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Memory for Liberation: From the Therapy Office to the U.S. Stage

Updated: Oct 13

We know that for healing, therapy frequently involves taking an honest and often painful look at our history, reclaiming unknown, unacknowledged or disowned parts of ourselves and our experiences, and the ways these may impact us today. We often must make room for, reckon with, and honor these various aspects of ourselves and our histories to truly liberate ourselves both in feeling and in action - for the present and for our future. I believe this reflects an immense act of difficulty and ultimately of self-love.


A parallel process appears to be developing within the United State's consciousness, as numerous voices and groups previously ignored, devalued, and silenced, with (small but increasing) space, are calling upon our collective consciousness to acknowledge, own, and reckon with our hidden and denied historical memories and events related to the oppressions woven into our history.


While opponents of this drive for historical memory reclamation decry that the underlying motivations of such individuals and groups is to defame America's identity, to poison its already healthy consciousness, and to divide us, these are merely tactics of gaslighting and DARVO (more on DARVO in a future post). Just like gaslighting can be used in abusive relationships to deny a person's historical and/or current reality and events in order to maintain abusive power, so too, does this occur on the broader U.S. stage, keeping our collective historical memory unhealthily suppressed and invalidated so that it creates space for the few to gorge themselves on resources and power and restrict access for others to live their lives with basic rights, dignity, humanity, and physical and mental health.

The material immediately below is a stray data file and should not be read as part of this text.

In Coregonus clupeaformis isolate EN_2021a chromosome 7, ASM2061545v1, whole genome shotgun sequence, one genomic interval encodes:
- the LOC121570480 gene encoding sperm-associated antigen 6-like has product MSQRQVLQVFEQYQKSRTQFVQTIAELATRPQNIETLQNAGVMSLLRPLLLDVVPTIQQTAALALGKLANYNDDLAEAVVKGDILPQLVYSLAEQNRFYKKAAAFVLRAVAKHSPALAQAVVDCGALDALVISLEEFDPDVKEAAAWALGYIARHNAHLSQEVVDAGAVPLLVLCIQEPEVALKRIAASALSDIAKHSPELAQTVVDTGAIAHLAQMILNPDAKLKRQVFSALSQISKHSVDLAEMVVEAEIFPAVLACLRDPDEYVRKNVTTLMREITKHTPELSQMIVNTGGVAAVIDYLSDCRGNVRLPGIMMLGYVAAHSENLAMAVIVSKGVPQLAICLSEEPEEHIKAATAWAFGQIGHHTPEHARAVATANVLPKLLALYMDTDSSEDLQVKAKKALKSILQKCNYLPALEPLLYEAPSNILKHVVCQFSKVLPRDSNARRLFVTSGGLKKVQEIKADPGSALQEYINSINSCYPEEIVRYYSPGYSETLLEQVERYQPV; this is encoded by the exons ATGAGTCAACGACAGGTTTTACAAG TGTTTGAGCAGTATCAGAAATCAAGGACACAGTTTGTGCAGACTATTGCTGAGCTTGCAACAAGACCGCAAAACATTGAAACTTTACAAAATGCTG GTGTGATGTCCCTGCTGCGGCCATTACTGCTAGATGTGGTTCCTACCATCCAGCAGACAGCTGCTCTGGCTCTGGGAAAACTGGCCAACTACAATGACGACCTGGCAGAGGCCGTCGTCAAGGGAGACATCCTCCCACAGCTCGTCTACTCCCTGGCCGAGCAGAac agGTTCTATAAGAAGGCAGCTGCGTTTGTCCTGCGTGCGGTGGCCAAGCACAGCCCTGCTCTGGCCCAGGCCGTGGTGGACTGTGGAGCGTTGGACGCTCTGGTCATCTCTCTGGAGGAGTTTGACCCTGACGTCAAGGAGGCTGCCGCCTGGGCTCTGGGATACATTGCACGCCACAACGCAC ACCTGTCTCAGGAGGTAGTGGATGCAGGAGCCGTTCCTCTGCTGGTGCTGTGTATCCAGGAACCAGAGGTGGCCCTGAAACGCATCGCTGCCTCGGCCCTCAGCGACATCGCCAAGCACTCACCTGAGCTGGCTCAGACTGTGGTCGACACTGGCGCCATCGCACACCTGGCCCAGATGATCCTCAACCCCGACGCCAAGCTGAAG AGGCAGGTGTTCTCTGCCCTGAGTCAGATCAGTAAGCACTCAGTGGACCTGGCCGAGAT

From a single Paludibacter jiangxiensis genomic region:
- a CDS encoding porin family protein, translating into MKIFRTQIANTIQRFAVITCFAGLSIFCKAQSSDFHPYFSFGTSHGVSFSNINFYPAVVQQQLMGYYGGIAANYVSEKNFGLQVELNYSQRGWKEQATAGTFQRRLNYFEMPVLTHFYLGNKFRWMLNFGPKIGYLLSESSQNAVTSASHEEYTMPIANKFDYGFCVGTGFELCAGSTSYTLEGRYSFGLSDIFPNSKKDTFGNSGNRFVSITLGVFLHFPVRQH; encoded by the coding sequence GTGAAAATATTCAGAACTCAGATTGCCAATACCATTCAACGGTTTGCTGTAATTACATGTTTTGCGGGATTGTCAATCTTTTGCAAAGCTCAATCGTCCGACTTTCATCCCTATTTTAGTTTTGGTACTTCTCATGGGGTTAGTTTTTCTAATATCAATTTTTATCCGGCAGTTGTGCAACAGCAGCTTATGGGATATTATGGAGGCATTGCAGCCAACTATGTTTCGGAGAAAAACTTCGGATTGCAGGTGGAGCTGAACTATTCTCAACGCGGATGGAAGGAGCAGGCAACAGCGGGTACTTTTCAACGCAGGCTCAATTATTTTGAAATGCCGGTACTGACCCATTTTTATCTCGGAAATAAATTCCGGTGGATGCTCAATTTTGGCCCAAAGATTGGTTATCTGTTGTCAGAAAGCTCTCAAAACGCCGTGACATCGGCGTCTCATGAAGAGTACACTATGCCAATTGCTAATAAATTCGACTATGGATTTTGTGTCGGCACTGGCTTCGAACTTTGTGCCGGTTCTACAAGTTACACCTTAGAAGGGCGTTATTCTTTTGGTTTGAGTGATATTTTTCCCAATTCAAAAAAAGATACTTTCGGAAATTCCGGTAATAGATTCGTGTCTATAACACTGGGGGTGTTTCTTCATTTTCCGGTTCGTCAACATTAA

I would argue (along with many others) that disowning our collective history harms not only those who face oppression but those in power too. I can't find the quote, it's something along the lines of "Allowing a person to act in ways that diminishes others also diminishes the self." Devaluing the humanity of others inherently devalues one's own humanity. I remember a former supervisor talking to a fellow trainee who brought an issue to our group supervision - her client was being verbally abusive towards her and she didn't know what to do. My supervisor told her that therapists, just like everyone else, should not have to endure abuse. And then she put forth the argument that allowing her client to engage with her in this way was also detrimental to his own mental health and wellbeing. This dynamic and situation was harmful for them both.


Related to this idea is one of my absolute favorite quotes (again, I'm sure, along with many others) by Lilla Watson: "If you have come here to help me you are wasting your time, but if you have come because your liberation is bound up with mine, then let us work together."


Anyone who's done a true reckoning with themselves knows that it is done from a place of hope with the goal of connection rather than from a place of condemnation with the goal of separation - otherwise it would not be worth the immense effort and pain it entails. The same is true of this moment in our collective consciousness and history - these calls for memory reclamation are about making a healthy, whole, and liberated collective, in the present and for our future - a profound act of collective love, healing, and transformation.








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